|Three Sisters: Natalia Payne, Heather Wood, and Wendy Rich Stetson; Keith Reddin in background. |
Photo © Joan Marcus, 2011.
By Lauren Yarger
Just like the Three Sisters who find their way of life fading away, so many versions of Anton Chekhov's play find themselves forgotten in the face of modern theater. Not so, however, with Yale Rep's co-production with Berkeley Rep Theatre, for which playwright Sarah Ruhl finds a memorable balance between the classic and modern audiences in her version based on a literal translation by Elise Thoron with Natalya Paramonova and Kristin Johnsen-Neshati.
Ruhl tells the story, but focuses on emotions and humor that transcend the decades from when the play first was produced at the turn of the century.
In late 19th-century Russia, the three sisters, Olga (Wendy Rich Stetson), Irina (Heather Wood) and Masha (Natalia Payne) long for Moscow while coping with their boring country life, made bearable only by soldiers stationed at a nearby garrison (whether one has a moustache or not is quite the cause for excitement).
Their brother, Andrei (Alex Moggridge)gambles away their financial security while allowing his unkind, social-status aware wife, Natasha (Emily Kitchens) to take charge of the household when she isn't having an affair with the head of the local council. Masha, stuck in marriage to nerdy teacher Kulygin (Keith Reddin), has an affair with the married Lt. Col.Vershinin (Bruce McKenzie). Olga finds herself filling in as headmistress at the school where she teaches, and watching out for her old nurse, Anfisa (Barbara Oliver), whom Natasha regards as useless and threatens to throw out of the house. Irina, the youngest, is the most optimistic about life, but eventually settles and accepts a marriage proposal from Baron Tuzenbach (Thomas Jay Ryan), whom she doesn't love.
Rounding out the soldiers paying visits to the sisters and their elderly friend, Ferapont (Richard Farrell), are Fedotik (Brian Wiles), Solyony (Sam Breslin Wright), Rode (Josiah Bania) and army doctor Chebutkin (James Carpenter), who once loved the girls' mother.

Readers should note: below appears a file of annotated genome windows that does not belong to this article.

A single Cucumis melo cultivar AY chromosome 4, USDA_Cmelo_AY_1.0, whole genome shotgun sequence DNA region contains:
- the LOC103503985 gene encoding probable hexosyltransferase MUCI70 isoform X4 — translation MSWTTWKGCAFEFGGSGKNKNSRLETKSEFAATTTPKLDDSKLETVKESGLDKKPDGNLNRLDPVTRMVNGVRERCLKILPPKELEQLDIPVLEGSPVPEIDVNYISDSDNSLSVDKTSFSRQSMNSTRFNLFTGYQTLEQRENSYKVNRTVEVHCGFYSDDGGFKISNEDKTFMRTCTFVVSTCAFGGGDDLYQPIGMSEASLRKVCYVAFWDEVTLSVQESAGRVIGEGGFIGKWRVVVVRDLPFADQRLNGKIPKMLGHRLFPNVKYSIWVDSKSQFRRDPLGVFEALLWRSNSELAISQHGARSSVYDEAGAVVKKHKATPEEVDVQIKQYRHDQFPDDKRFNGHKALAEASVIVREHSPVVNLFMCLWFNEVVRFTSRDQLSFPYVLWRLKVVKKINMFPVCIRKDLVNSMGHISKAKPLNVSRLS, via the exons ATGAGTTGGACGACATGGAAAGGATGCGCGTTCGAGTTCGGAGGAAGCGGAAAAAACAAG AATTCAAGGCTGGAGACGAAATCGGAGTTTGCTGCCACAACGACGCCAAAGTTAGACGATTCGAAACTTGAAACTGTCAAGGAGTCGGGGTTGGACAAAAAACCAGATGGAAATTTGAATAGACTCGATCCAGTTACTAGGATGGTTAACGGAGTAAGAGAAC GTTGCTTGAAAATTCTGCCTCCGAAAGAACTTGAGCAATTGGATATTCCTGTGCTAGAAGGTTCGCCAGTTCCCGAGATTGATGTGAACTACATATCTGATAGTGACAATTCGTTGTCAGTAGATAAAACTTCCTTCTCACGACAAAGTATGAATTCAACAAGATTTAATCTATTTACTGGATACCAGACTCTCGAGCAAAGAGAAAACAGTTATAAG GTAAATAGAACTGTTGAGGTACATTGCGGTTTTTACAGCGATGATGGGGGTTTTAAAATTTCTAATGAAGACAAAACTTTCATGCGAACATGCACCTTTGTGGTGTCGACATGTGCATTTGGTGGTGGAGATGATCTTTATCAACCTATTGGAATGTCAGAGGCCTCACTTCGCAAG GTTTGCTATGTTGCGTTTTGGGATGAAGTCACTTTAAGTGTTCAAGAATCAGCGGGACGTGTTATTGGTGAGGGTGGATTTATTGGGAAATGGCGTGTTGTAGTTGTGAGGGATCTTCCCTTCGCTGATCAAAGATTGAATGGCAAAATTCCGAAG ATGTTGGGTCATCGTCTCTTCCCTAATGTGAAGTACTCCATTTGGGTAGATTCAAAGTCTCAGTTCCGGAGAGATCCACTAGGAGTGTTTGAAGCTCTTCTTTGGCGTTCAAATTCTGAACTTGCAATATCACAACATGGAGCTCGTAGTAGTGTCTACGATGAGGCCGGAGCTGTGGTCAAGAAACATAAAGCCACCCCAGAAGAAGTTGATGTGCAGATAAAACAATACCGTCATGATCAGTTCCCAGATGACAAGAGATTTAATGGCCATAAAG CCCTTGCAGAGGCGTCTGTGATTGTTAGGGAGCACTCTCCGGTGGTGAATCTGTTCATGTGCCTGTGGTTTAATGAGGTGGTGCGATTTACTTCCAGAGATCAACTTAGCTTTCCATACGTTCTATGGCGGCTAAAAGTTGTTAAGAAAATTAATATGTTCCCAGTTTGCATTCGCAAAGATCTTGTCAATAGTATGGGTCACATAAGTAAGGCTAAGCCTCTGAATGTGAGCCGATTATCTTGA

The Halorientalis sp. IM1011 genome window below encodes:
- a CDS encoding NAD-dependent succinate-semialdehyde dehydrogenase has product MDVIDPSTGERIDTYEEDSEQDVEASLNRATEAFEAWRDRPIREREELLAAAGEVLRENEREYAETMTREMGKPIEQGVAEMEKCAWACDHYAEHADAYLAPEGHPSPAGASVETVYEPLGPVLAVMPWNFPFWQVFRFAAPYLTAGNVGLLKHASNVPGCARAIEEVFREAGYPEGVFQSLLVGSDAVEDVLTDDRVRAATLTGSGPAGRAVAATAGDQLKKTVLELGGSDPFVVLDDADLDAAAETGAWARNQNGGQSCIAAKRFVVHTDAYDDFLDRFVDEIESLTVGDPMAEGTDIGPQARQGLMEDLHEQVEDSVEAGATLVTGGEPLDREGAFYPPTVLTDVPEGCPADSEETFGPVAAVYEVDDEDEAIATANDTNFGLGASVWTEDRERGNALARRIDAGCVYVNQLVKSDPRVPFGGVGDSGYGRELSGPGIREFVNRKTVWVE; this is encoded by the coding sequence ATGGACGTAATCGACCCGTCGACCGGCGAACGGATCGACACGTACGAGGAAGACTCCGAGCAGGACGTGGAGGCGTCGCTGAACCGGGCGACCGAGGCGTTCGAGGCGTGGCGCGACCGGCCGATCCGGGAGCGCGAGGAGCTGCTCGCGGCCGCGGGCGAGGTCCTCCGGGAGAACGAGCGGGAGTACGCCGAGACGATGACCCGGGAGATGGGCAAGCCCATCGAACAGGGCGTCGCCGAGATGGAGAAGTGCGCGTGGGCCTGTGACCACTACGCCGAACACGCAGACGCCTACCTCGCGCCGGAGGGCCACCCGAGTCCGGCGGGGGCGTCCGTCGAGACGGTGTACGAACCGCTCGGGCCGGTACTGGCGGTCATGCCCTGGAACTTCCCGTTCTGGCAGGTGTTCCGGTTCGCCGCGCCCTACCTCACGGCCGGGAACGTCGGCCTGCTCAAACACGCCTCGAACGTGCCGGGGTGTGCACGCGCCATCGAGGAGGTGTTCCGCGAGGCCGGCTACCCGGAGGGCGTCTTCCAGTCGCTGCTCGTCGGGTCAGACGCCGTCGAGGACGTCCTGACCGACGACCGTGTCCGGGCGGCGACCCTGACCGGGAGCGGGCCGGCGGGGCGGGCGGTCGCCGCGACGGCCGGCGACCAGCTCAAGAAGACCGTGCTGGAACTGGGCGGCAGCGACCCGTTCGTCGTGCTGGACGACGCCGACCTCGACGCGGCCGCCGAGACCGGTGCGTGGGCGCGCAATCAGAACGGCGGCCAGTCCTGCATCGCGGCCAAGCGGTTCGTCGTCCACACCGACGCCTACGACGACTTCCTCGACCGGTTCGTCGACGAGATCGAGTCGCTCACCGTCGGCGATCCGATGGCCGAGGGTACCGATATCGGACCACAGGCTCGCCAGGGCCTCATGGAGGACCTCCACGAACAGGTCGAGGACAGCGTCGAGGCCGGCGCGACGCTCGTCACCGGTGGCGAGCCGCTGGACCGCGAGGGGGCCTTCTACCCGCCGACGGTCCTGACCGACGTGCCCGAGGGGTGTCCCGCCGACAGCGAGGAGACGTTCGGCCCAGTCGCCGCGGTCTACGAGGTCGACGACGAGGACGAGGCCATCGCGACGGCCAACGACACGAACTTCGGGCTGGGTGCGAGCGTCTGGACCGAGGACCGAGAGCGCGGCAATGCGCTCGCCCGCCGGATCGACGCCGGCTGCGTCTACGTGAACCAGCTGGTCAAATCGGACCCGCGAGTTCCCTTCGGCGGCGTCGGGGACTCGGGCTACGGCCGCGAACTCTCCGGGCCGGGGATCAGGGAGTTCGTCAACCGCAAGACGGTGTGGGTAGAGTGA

Chekhov's play, in four acts, is a study of the search for meaning in a more modern world. Ruhl manages, in her three-and-a-half-hour version, to make us put ourselves into the sisters shoes and to ask the same questions for ourselves. Though dressed in period costumes (Ilona Somogyi, design), the characters sound modern, using a hefty amount of humor (as well as a lot of taking God's name in vain), to bring to mind situations we are reading about in today's headlines, like whether government should provide welfare for the poor, how difficult it is to find self worth while working an unsatisfying, poor-paying job and whether the elderly should be viewed as valued members of society or tossed out to make way for the young.
Les Waters directs strong performances (Reddin stands out). One of the highlights also is Annie Smart's two-level set that shows the interior of the sisters' home on the stage level, with windows and a beckoning forest outside three windows on the top. A scene with snow falling (Alexander V. Nichols, lighting design), is particularly lovely.
The production runs at the University Theatre, 222 York St., New Haven. Tickets range from $20-$88, are available online at www.yalerep.org, by phone at (203) 432-1234, and in person at the Yale Rep Box Office (1120 Chapel St., at York Street). Student, senior, and group rates are also available.
Post a Comment